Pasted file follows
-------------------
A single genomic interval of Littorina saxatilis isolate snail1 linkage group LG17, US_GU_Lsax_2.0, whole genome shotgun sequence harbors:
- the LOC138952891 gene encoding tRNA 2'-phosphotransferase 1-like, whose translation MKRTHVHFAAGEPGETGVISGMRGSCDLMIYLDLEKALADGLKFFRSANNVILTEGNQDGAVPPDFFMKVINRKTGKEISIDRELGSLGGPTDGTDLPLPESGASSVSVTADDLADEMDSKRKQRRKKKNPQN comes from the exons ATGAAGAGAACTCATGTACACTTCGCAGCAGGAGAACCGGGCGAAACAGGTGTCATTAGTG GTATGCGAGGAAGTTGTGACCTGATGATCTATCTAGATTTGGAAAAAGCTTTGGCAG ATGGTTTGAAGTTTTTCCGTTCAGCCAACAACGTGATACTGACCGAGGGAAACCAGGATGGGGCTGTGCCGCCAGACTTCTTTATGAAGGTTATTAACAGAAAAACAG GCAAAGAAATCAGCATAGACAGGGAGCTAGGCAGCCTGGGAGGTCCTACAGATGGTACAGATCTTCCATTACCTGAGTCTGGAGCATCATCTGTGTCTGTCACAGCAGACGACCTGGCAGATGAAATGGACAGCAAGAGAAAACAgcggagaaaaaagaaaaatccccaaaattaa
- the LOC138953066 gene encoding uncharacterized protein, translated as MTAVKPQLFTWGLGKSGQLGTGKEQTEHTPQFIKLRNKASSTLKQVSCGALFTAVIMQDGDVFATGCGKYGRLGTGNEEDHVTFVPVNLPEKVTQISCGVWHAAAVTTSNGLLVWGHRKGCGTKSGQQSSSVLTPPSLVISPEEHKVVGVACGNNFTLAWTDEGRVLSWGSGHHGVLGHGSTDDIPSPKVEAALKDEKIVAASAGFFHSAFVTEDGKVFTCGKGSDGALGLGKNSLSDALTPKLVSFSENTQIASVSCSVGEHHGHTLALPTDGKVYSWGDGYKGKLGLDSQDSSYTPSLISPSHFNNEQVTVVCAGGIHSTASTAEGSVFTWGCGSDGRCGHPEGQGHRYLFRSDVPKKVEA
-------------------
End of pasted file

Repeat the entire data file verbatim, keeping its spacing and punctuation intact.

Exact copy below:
A single genomic interval of Littorina saxatilis isolate snail1 linkage group LG17, US_GU_Lsax_2.0, whole genome shotgun sequence harbors:
- the LOC138952891 gene encoding tRNA 2'-phosphotransferase 1-like, whose translation MKRTHVHFAAGEPGETGVISGMRGSCDLMIYLDLEKALADGLKFFRSANNVILTEGNQDGAVPPDFFMKVINRKTGKEISIDRELGSLGGPTDGTDLPLPESGASSVSVTADDLADEMDSKRKQRRKKKNPQN comes from the exons ATGAAGAGAACTCATGTACACTTCGCAGCAGGAGAACCGGGCGAAACAGGTGTCATTAGTG GTATGCGAGGAAGTTGTGACCTGATGATCTATCTAGATTTGGAAAAAGCTTTGGCAG ATGGTTTGAAGTTTTTCCGTTCAGCCAACAACGTGATACTGACCGAGGGAAACCAGGATGGGGCTGTGCCGCCAGACTTCTTTATGAAGGTTATTAACAGAAAAACAG GCAAAGAAATCAGCATAGACAGGGAGCTAGGCAGCCTGGGAGGTCCTACAGATGGTACAGATCTTCCATTACCTGAGTCTGGAGCATCATCTGTGTCTGTCACAGCAGACGACCTGGCAGATGAAATGGACAGCAAGAGAAAACAgcggagaaaaaagaaaaatccccaaaattaa
- the LOC138953066 gene encoding uncharacterized protein, translated as MTAVKPQLFTWGLGKSGQLGTGKEQTEHTPQFIKLRNKASSTLKQVSCGALFTAVIMQDGDVFATGCGKYGRLGTGNEEDHVTFVPVNLPEKVTQISCGVWHAAAVTTSNGLLVWGHRKGCGTKSGQQSSSVLTPPSLVISPEEHKVVGVACGNNFTLAWTDEGRVLSWGSGHHGVLGHGSTDDIPSPKVEAALKDEKIVAASAGFFHSAFVTEDGKVFTCGKGSDGALGLGKNSLSDALTPKLVSFSENTQIASVSCSVGEHHGHTLALPTDGKVYSWGDGYKGKLGLDSQDSSYTPSLISPSHFNNEQVTVVCAGGIHSTASTAEGSVFTWGCGSDGRCGHPEGQGHRYLFRSDVPKKVEA